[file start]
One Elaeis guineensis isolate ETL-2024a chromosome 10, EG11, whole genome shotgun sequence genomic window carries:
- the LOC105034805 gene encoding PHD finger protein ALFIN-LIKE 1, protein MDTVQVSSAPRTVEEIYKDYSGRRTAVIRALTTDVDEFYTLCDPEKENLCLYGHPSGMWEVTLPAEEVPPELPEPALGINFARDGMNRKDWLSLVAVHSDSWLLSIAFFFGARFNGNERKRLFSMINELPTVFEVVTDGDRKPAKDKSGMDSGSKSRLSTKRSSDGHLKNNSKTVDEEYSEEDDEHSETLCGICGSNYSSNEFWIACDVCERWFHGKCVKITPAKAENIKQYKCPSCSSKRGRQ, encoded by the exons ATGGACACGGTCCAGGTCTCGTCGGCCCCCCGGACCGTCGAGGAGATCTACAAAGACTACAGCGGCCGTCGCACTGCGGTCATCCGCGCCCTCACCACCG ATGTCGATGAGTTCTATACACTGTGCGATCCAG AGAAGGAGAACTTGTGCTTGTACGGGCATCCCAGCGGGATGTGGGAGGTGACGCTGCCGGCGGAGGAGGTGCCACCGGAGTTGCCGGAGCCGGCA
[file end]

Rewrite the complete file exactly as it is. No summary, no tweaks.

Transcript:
One Elaeis guineensis isolate ETL-2024a chromosome 10, EG11, whole genome shotgun sequence genomic window carries:
- the LOC105034805 gene encoding PHD finger protein ALFIN-LIKE 1, protein MDTVQVSSAPRTVEEIYKDYSGRRTAVIRALTTDVDEFYTLCDPEKENLCLYGHPSGMWEVTLPAEEVPPELPEPALGINFARDGMNRKDWLSLVAVHSDSWLLSIAFFFGARFNGNERKRLFSMINELPTVFEVVTDGDRKPAKDKSGMDSGSKSRLSTKRSSDGHLKNNSKTVDEEYSEEDDEHSETLCGICGSNYSSNEFWIACDVCERWFHGKCVKITPAKAENIKQYKCPSCSSKRGRQ, encoded by the exons ATGGACACGGTCCAGGTCTCGTCGGCCCCCCGGACCGTCGAGGAGATCTACAAAGACTACAGCGGCCGTCGCACTGCGGTCATCCGCGCCCTCACCACCG ATGTCGATGAGTTCTATACACTGTGCGATCCAG AGAAGGAGAACTTGTGCTTGTACGGGCATCCCAGCGGGATGTGGGAGGTGACGCTGCCGGCGGAGGAGGTGCCACCGGAGTTGCCGGAGCCGGCA